Yes, burning US oak at the Drax subsidy station is the maddest part of the whole crazy mess. God put the trees there to be made into boats and barrels in the fullness of time, not to be burnt in the most wasteful and complicated way imaginable.

Bryan A

I thought that the Oaks were here to fashion Crosses and Crucify Climate Skeptics

I Came I Saw I Left

Oak used for Drax wood chips? That doesn’t sound right. Oak is very expensive. Can you point me to a credible source for that information? My bet is on lower quality trees like poplar, sweet gum, pine, etc.

I Came I Saw I Left

I know too well how the lumber industry operates to believe that 100-year-old oaks are being cut down to make wood chips

D[rax]B[iomass]I[nc] committed to use southern yellow pine as the primary source material at its pellet manufacturing facilities in Bastrop, Louisiana and Gloster, Mississippi… DBI does not operate its own timberlands. Instead, it sources thinnings and other low-grade wood from landowners within a 70-mile radius of the two plants. The sourced material also includes wood chips and other residuals from local sawmills. The vast majority of DBI’s feedstock will be comprised of southern yellow pine, although some hardwood fiber may occasionally enter the supply chain.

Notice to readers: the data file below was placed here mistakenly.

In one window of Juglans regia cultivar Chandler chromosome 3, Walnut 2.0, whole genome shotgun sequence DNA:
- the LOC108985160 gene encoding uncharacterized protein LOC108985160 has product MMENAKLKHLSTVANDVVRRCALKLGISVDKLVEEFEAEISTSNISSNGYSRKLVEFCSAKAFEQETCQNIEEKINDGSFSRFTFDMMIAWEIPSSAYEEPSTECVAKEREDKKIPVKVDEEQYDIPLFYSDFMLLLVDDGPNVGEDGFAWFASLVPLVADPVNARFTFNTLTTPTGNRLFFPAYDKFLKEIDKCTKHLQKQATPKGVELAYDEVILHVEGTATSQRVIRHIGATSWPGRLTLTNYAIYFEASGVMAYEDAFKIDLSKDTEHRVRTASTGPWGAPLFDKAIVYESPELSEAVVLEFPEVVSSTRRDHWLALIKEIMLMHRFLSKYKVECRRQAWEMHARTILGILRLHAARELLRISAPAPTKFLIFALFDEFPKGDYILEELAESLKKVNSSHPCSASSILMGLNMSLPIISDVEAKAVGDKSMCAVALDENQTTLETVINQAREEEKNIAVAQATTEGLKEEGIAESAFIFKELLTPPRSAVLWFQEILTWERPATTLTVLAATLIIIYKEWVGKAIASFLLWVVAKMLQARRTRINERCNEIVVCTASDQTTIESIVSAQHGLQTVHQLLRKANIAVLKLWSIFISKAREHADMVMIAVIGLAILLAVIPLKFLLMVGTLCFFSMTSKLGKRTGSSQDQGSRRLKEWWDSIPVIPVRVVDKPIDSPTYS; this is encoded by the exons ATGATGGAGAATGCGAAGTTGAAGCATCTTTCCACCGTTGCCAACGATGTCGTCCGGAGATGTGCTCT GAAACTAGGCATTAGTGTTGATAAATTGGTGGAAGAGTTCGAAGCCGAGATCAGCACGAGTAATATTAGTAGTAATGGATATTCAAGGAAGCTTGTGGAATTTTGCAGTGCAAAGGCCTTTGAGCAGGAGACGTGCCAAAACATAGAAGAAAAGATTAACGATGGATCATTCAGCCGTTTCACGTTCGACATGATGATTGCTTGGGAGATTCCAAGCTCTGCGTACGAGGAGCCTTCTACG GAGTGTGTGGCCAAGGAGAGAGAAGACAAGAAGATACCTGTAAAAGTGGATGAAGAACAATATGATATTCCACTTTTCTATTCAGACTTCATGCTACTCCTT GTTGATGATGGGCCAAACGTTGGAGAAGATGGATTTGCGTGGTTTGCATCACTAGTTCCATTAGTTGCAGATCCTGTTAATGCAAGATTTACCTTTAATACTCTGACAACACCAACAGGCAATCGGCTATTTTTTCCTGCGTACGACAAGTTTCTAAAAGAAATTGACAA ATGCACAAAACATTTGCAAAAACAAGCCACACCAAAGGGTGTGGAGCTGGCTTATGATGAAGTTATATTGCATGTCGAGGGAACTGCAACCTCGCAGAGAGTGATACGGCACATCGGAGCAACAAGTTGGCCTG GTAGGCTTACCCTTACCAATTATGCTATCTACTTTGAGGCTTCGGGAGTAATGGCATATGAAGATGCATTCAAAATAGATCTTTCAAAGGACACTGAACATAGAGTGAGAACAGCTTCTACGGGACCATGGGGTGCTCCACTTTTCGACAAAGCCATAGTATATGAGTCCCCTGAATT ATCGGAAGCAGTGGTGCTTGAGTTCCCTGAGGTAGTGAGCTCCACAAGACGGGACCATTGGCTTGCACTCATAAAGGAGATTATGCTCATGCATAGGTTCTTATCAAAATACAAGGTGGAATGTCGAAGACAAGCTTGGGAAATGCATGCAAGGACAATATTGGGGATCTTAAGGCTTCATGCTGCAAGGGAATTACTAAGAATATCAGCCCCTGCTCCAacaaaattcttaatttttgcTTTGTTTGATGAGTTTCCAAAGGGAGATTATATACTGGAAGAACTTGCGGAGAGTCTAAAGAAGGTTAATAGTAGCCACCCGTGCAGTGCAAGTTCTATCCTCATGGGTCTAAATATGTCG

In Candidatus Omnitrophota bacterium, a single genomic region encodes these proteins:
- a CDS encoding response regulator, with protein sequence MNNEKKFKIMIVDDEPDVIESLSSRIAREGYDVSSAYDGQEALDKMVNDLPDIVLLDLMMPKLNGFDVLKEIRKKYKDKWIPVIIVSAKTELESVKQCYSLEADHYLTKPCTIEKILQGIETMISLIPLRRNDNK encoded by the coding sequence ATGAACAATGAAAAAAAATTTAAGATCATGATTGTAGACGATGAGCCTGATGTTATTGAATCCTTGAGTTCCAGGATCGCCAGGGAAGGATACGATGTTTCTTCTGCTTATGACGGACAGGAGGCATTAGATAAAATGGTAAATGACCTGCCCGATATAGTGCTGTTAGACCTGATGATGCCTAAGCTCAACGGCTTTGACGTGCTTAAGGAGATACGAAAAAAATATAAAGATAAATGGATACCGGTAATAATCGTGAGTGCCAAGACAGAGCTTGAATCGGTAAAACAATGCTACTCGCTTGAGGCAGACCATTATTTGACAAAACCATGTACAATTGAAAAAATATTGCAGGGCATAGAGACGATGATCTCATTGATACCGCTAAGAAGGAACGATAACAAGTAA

Poor griff, Lying to yourself yet again
Its the contraction of British energy use that has allowed the drop in the use of coal
Wind and solar had absolutely nothing to do with it.
Coal, Gas, Oil and Nuclear still make up close to 90% of UK energy use

So where did Griff say anything about wind and solar?
This site is amazing for putting words into other peoples mouths and then declaring the wrong.


Griff is always going on about wind and solar.
Do you disagree that wind and solar had basically no effect on the UK’s CO2 output, despite the billions spent ??
That was the aim of wind and solar, wasn’t it ?
You even agreed that its the contraction of industry that is causing the drop in CO2 output.
Quite bizarre.!


Griff, you too could reduce your CO2 output. Try holding your breath.


But Griff has not 97% of the science supporting him, nor 98%, not 99% but a pure as driven snow 100%………………
Well that’s all OK then…..
Why not 101% I ask myself?